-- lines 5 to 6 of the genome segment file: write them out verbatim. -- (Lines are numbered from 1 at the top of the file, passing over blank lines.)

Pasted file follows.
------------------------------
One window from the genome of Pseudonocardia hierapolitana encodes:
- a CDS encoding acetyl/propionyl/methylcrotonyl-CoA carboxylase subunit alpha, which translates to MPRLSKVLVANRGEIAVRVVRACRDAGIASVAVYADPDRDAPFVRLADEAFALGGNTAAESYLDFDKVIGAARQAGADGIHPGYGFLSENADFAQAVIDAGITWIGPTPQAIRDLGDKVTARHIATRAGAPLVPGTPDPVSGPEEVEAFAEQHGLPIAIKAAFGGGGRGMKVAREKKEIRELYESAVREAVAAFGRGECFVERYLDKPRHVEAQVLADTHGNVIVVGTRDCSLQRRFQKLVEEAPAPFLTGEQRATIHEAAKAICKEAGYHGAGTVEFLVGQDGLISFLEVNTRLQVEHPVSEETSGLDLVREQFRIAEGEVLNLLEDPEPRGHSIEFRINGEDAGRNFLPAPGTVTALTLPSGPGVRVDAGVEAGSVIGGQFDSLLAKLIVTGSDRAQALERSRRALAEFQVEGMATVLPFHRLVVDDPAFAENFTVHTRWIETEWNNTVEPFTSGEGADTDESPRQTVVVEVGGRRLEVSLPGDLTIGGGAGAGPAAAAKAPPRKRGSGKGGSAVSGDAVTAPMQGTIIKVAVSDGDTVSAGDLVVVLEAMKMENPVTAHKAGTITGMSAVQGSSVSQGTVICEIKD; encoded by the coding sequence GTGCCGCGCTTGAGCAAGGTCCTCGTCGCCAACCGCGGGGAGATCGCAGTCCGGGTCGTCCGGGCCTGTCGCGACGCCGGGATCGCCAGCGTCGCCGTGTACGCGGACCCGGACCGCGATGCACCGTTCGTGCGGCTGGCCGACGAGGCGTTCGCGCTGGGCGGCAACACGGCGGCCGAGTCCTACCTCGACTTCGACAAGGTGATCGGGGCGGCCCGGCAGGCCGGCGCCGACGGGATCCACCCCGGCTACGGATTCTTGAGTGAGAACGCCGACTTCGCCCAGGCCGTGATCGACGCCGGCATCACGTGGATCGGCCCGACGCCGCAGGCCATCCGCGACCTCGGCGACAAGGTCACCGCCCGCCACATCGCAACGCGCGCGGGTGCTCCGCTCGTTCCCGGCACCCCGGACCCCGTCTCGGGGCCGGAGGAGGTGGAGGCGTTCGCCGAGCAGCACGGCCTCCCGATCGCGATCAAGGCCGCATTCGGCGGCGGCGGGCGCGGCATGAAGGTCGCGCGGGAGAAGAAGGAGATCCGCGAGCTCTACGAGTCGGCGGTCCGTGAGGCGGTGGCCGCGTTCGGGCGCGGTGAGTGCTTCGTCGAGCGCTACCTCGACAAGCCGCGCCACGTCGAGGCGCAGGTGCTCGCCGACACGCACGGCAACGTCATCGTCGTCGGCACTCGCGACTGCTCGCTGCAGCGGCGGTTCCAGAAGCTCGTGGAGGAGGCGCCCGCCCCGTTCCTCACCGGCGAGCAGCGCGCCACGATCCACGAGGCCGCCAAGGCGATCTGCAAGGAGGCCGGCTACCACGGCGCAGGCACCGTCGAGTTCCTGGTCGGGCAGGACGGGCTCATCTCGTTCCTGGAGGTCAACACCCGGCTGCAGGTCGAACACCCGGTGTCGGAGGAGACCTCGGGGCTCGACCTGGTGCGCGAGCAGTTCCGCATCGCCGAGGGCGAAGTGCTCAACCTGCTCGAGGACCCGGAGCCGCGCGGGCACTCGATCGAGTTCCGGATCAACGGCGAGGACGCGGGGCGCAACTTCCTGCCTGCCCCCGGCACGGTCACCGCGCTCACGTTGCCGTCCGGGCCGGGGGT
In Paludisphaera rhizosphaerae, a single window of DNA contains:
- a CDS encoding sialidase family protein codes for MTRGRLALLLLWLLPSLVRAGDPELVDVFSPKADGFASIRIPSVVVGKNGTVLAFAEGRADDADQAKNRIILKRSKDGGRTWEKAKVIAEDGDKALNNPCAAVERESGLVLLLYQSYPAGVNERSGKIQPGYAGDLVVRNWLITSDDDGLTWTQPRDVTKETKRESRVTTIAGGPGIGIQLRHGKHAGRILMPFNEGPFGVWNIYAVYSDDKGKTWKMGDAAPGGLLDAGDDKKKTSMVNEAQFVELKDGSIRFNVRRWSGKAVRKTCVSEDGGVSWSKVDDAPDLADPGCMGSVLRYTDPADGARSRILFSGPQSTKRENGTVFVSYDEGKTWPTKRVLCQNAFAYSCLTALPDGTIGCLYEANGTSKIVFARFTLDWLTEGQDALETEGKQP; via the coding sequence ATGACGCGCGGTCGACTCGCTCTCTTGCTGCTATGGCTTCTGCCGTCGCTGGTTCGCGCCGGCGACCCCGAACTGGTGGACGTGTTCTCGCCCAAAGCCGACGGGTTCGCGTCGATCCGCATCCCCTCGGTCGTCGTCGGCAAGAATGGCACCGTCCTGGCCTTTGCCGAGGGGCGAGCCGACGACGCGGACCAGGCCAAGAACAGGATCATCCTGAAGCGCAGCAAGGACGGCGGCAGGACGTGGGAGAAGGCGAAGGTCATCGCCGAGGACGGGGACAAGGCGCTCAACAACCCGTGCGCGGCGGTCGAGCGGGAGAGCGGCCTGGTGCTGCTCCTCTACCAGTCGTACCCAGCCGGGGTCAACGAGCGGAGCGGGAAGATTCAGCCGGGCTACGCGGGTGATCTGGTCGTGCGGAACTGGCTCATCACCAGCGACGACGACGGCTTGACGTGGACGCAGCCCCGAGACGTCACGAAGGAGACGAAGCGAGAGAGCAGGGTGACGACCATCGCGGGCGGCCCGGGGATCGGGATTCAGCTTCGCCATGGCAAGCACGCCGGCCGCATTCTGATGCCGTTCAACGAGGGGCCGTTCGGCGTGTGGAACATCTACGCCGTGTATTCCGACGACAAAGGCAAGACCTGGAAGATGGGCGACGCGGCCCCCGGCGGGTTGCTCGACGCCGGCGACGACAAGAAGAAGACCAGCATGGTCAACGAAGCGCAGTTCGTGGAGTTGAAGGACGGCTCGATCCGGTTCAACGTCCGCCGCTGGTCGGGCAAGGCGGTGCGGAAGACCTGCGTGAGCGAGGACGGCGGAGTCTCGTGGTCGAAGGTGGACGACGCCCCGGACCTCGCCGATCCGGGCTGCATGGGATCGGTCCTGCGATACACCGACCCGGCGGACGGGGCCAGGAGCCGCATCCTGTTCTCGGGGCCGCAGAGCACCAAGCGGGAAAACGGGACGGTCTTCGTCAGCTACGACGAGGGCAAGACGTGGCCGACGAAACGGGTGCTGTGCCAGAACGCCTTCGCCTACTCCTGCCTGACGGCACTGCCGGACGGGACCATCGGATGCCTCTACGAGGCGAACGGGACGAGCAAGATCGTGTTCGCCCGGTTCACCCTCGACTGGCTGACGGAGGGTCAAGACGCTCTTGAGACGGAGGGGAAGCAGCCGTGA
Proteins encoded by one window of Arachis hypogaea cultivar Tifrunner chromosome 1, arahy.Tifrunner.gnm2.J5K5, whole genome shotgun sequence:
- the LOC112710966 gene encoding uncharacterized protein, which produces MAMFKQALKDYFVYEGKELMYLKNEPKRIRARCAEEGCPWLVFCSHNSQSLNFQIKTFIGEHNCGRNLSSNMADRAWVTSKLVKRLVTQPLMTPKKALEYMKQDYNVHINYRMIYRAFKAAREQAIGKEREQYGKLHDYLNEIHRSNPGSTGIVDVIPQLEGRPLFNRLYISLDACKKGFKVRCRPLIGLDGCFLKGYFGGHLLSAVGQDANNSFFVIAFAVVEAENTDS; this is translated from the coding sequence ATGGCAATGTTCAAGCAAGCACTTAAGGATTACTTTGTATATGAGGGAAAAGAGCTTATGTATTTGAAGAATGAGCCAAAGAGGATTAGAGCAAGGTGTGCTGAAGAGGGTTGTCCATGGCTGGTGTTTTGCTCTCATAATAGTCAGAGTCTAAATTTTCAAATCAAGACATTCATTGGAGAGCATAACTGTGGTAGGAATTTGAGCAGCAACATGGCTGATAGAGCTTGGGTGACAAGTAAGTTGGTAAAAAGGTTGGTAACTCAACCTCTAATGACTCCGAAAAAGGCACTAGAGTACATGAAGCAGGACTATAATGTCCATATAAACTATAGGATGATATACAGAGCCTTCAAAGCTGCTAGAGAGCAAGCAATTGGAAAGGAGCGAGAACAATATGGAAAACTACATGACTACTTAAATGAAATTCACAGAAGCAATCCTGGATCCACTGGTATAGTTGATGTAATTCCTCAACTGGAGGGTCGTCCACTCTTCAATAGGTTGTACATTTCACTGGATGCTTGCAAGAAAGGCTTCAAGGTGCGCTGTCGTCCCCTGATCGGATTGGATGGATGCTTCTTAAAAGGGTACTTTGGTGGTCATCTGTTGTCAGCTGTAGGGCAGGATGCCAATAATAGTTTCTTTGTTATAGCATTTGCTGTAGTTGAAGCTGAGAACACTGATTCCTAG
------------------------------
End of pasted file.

Proteins encoded by one window of Arachis hypogaea cultivar Tifrunner chromosome 1, arahy.Tifrunner.gnm2.J5K5, whole genome shotgun sequence:
- the LOC112710966 gene encoding uncharacterized protein, which produces MAMFKQALKDYFVYEGKELMYLKNEPKRIRARCAEEGCPWLVFCSHNSQSLNFQIKTFIGEHNCGRNLSSNMADRAWVTSKLVKRLVTQPLMTPKKALEYMKQDYNVHINYRMIYRAFKAAREQAIGKEREQYGKLHDYLNEIHRSNPGSTGIVDVIPQLEGRPLFNRLYISLDACKKGFKVRCRPLIGLDGCFLKGYFGGHLLSAVGQDANNSFFVIAFAVVEAENTDS; this is translated from the coding sequence ATGGCAATGTTCAAGCAAGCACTTAAGGATTACTTTGTATATGAGGGAAAAGAGCTTATGTATTTGAAGAATGAGCCAAAGAGGATTAGAGCAAGGTGTGCTGAAGAGGGTTGTCCATGGCTGGTGTTTTGCTCTCATAATAGTCAGAGTCTAAATTTTCAAATCAAGACATTCATTGGAGAGCATAACTGTGGTAGGAATTTGAGCAGCAACATGGCTGATAGAGCTTGGGTGACAAGTAAGTTGGTAAAAAGGTTGGTAACTCAACCTCTAATGACTCCGAAAAAGGCACTAGAGTACATGAAGCAGGACTATAATGTCCATATAAACTATAGGATGATATACAGAGCCTTCAAAGCTGCTAGAGAGCAAGCAATTGGAAAGGAGCGAGAACAATATGGAAAACTACATGACTACTTAAATGAAATTCACAGAAGCAATCCTGGATCCACTGGTATAGTTGATGTAATTCCTCAACTGGAGGGTCGTCCACTCTTCAATAGGTTGTACATTTCACTGGATGCTTGCAAGAAAGGCTTCAAGGTGCGCTGTCGTCCCCTGATCGGATTGGATGGATGCTTCTTAAAAGGGTACTTTGGTGGTCATCTGTTGTCAGCTGTAGGGCAGGATGCCAATAATAGTTTCTTTGTTATAGCATTTGCTGTAGTTGAAGCTGAGAACACTGATTCCTAG